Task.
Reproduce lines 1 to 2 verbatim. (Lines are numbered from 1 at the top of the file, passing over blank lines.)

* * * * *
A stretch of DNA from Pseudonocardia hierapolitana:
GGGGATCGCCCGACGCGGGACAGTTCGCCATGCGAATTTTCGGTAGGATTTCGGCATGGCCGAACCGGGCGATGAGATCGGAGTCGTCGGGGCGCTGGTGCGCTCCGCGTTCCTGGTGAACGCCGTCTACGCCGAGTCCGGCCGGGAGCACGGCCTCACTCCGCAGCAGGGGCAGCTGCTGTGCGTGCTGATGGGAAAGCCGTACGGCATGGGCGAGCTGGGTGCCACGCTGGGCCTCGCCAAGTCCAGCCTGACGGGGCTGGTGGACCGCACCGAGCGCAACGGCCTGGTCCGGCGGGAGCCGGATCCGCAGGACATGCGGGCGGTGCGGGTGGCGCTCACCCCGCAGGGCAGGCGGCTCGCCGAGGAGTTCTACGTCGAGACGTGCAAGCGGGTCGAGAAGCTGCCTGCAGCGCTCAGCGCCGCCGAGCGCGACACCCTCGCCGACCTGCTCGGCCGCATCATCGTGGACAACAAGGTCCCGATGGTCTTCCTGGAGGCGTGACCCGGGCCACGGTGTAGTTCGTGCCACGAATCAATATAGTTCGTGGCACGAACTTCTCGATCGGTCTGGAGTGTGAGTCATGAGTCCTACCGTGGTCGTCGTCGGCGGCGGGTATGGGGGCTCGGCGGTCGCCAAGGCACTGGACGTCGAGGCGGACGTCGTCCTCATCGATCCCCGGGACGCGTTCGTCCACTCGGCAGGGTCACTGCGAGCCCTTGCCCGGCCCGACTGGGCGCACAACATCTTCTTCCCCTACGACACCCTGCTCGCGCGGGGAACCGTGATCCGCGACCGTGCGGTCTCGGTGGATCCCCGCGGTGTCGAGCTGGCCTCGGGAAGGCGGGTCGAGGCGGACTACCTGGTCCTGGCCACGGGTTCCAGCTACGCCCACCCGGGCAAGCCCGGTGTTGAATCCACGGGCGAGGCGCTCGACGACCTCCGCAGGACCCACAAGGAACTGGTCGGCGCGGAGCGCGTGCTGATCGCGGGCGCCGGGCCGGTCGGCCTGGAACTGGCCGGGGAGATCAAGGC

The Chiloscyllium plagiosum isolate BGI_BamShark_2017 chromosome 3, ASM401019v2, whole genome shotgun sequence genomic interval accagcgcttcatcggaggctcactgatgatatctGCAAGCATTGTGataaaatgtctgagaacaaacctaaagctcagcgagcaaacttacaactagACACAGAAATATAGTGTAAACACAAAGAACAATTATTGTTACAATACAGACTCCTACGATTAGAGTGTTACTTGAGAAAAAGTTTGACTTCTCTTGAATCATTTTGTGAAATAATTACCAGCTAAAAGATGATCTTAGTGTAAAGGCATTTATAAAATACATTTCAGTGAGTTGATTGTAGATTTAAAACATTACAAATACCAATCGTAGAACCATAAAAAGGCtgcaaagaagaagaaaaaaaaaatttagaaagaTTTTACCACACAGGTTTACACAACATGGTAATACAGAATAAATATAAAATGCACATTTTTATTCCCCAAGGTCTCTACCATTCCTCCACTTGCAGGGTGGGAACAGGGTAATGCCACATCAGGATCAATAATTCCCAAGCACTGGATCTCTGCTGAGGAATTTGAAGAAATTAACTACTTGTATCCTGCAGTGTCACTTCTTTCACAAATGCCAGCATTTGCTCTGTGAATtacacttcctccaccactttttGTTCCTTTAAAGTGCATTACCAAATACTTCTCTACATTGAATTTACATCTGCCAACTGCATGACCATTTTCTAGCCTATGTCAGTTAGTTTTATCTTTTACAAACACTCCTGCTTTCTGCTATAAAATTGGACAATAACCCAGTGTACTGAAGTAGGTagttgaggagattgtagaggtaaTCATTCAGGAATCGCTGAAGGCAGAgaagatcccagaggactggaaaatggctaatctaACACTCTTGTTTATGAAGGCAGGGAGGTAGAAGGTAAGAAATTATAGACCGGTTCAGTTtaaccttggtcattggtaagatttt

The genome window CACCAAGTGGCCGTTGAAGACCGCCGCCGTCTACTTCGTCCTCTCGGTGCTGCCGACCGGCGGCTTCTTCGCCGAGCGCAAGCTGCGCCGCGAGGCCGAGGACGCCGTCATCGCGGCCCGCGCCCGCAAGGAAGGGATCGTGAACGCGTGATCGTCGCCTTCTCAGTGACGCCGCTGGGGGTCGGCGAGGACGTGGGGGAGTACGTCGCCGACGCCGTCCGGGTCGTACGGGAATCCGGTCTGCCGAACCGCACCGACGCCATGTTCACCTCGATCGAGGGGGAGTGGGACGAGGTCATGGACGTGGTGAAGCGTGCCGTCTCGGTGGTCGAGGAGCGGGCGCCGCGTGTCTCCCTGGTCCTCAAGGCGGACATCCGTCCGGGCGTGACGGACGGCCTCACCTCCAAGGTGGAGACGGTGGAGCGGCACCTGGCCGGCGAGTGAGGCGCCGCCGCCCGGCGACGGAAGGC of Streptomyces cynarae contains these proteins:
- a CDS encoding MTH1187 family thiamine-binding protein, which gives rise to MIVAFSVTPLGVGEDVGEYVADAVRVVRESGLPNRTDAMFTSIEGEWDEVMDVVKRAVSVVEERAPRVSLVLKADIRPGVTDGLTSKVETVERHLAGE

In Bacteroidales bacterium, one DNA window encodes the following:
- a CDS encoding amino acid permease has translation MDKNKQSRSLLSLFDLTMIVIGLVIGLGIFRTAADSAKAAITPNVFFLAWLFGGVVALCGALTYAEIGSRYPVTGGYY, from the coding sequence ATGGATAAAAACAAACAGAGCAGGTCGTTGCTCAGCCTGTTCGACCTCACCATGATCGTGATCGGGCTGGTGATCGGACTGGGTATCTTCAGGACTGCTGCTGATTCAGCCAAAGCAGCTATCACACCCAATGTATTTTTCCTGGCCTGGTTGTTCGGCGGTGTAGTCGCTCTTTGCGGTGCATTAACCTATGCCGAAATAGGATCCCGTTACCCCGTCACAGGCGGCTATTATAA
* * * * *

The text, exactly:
A stretch of DNA from Pseudonocardia hierapolitana:
GGGGATCGCCCGACGCGGGACAGTTCGCCATGCGAATTTTCGGTAGGATTTCGGCATGGCCGAACCGGGCGATGAGATCGGAGTCGTCGGGGCGCTGGTGCGCTCCGCGTTCCTGGTGAACGCCGTCTACGCCGAGTCCGGCCGGGAGCACGGCCTCACTCCGCAGCAGGGGCAGCTGCTGTGCGTGCTGATGGGAAAGCCGTACGGCATGGGCGAGCTGGGTGCCACGCTGGGCCTCGCCAAGTCCAGCCTGACGGGGCTGGTGGACCGCACCGAGCGCAACGGCCTGGTCCGGCGGGAGCCGGATCCGCAGGACATGCGGGCGGTGCGGGTGGCGCTCACCCCGCAGGGCAGGCGGCTCGCCGAGGAGTTCTACGTCGAGACGTGCAAGCGGGTCGAGAAGCTGCCTGCAGCGCTCAGCGCCGCCGAGCGCGACACCCTCGCCGACCTGCTCGGCCGCATCATCGTGGACAACAAGGTCCCGATGGTCTTCCTGGAGGCGTGACCCGGGCCACGGTGTAGTTCGTGCCACGAATCAATATAGTTCGTGGCACGAACTTCTCGATCGGTCTGGAGTGTGAGTCATGAGTCCTACCGTGGTCGTCGTCGGCGGCGGGTATGGGGGCTCGGCGGTCGCCAAGGCACTGGACGTCGAGGCGGACGTCGTCCTCATCGATCCCCGGGACGCGTTCGTCCACTCGGCAGGGTCACTGCGAGCCCTTGCCCGGCCCGACTGGGCGCACAACATCTTCTTCCCCTACGACACCCTGCTCGCGCGGGGAACCGTGATCCGCGACCGTGCGGTCTCGGTGGATCCCCGCGGTGTCGAGCTGGCCTCGGGAAGGCGGGTCGAGGCGGACTACCTGGTCCTGGCCACGGGTTCCAGCTACGCCCACCCGGGCAAGCCCGGTGTTGAATCCACGGGCGAGGCGCTCGACGACCTCCGCAGGACCCACAAGGAACTGGTCGGCGCGGAGCGCGTGCTGATCGCGGGCGCCGGGCCGGTCGGCCTGGAACTGGCCGGGGAGATCAAGGC